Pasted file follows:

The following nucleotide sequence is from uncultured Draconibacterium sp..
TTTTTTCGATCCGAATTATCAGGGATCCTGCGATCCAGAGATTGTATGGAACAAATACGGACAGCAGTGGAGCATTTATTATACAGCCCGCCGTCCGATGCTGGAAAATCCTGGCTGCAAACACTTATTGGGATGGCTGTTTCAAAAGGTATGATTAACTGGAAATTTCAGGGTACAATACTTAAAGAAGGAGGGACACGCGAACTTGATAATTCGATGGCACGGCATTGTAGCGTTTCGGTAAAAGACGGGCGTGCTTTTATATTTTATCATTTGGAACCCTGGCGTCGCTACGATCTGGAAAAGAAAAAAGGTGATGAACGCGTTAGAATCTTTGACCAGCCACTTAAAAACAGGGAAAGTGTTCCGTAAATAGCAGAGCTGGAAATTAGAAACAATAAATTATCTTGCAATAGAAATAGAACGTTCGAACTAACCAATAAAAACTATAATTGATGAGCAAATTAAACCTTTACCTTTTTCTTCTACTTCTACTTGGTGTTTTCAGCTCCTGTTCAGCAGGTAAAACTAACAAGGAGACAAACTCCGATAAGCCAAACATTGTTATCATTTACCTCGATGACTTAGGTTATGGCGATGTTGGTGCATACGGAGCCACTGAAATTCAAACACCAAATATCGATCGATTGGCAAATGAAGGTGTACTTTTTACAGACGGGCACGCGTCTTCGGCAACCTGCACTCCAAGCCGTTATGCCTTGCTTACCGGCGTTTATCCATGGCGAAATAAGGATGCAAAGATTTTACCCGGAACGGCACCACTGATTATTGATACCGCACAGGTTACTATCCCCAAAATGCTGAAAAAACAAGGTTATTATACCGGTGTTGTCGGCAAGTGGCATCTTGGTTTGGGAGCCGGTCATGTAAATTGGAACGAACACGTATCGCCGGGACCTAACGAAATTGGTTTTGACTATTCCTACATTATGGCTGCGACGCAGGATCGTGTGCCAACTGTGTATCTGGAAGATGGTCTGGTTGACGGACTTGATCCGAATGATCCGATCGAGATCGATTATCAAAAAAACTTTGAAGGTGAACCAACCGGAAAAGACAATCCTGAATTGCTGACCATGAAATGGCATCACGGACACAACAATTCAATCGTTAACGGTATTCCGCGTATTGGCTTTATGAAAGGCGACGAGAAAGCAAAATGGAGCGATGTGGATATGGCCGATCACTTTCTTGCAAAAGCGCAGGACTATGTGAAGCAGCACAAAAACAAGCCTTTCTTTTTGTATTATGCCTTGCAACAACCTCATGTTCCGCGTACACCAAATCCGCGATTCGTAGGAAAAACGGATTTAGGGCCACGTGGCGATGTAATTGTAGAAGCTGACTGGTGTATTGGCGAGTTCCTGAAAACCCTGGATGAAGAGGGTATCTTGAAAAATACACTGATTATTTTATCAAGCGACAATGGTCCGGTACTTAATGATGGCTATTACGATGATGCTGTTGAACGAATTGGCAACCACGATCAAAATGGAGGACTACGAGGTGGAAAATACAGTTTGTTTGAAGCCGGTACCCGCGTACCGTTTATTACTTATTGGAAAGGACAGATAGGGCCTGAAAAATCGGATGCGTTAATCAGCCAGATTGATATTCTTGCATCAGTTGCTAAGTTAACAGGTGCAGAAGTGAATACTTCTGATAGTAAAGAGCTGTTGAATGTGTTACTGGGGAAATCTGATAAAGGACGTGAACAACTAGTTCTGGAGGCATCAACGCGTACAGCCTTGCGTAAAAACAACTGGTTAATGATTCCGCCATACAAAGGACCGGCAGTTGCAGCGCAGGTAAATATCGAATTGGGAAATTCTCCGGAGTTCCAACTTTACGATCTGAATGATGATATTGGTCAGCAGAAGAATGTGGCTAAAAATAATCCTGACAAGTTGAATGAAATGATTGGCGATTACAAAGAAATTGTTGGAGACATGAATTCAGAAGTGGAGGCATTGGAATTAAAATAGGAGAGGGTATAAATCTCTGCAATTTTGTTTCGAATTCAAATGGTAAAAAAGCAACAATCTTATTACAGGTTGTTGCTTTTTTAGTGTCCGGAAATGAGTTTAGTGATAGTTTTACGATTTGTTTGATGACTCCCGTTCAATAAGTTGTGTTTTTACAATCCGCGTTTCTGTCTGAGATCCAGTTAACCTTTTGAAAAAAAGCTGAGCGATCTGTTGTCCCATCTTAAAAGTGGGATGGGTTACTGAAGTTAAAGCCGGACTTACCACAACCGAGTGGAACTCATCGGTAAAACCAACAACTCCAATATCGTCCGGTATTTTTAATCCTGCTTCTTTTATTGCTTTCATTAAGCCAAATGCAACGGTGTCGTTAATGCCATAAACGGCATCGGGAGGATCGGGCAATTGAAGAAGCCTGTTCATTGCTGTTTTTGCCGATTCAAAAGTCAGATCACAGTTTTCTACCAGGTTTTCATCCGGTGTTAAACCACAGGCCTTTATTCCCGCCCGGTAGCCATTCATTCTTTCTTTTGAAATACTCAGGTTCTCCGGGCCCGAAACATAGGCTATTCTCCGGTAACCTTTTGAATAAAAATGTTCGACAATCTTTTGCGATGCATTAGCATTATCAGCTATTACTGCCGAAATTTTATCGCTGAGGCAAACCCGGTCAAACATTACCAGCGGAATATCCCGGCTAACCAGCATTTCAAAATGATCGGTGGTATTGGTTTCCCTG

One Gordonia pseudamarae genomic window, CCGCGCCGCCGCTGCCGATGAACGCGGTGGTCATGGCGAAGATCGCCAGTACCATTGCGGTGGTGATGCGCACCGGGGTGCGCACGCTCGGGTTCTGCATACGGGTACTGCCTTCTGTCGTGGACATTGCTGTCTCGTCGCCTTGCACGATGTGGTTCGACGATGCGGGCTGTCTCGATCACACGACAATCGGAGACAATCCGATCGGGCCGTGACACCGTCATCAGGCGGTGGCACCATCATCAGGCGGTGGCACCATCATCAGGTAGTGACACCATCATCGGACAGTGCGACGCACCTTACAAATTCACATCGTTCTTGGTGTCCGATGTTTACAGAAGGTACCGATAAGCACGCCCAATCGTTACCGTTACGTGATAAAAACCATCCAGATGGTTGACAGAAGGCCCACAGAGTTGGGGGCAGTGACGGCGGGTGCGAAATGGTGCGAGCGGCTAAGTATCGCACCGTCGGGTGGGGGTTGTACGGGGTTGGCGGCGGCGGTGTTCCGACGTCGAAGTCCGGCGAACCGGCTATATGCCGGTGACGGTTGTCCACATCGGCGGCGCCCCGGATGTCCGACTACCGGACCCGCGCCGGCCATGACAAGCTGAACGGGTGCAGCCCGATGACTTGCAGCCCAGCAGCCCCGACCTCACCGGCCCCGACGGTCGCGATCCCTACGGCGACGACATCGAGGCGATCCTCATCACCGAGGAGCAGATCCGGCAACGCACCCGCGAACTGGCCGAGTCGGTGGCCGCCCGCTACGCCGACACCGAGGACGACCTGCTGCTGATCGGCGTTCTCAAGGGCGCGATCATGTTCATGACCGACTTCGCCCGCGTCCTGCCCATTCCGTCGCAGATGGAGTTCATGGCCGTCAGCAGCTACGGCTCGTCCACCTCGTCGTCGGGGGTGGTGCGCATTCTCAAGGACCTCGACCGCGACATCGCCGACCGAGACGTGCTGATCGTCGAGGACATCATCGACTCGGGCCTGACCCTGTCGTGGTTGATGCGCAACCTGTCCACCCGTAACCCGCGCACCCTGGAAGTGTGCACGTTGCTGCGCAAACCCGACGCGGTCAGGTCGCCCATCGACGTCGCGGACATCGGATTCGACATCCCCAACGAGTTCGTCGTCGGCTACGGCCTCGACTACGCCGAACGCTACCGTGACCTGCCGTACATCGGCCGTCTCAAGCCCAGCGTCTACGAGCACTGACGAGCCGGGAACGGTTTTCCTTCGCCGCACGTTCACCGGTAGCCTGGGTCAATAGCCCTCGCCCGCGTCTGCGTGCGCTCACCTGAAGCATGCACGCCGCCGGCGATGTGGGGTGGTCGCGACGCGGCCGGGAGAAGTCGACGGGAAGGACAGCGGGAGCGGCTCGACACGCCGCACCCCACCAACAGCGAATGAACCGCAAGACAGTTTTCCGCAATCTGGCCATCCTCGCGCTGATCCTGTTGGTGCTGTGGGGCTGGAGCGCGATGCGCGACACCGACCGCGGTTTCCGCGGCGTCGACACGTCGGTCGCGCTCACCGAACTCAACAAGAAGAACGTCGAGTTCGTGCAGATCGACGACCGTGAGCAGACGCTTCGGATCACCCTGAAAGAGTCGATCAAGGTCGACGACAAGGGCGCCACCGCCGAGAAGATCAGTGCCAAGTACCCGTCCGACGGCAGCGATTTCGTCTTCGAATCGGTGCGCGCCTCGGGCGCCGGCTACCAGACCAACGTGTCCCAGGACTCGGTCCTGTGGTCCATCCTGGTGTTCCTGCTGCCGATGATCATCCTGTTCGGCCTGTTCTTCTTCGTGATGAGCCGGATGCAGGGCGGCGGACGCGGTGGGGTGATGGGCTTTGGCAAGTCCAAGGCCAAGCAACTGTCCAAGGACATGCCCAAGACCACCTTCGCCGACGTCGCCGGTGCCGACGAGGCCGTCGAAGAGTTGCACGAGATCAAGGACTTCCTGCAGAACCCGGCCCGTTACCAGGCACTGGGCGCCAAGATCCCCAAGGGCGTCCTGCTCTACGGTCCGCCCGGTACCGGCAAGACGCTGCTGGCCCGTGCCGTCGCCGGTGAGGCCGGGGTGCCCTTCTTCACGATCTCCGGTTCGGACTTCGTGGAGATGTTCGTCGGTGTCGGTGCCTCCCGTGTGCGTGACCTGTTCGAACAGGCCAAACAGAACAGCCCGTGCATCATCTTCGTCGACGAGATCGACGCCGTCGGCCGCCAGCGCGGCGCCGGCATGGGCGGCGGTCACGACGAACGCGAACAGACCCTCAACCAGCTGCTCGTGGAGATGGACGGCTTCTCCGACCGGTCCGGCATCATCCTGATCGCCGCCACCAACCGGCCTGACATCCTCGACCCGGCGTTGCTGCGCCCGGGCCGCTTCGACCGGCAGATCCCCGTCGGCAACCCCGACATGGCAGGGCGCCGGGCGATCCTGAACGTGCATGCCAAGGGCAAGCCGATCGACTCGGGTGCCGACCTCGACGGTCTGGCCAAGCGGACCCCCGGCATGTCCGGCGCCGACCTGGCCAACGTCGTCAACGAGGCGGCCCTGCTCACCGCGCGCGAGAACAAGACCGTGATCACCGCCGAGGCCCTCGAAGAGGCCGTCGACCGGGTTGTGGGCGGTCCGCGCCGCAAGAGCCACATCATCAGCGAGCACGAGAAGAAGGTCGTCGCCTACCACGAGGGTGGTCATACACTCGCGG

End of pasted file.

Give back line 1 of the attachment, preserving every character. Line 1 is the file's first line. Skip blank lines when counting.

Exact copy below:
The following nucleotide sequence is from uncultured Draconibacterium sp..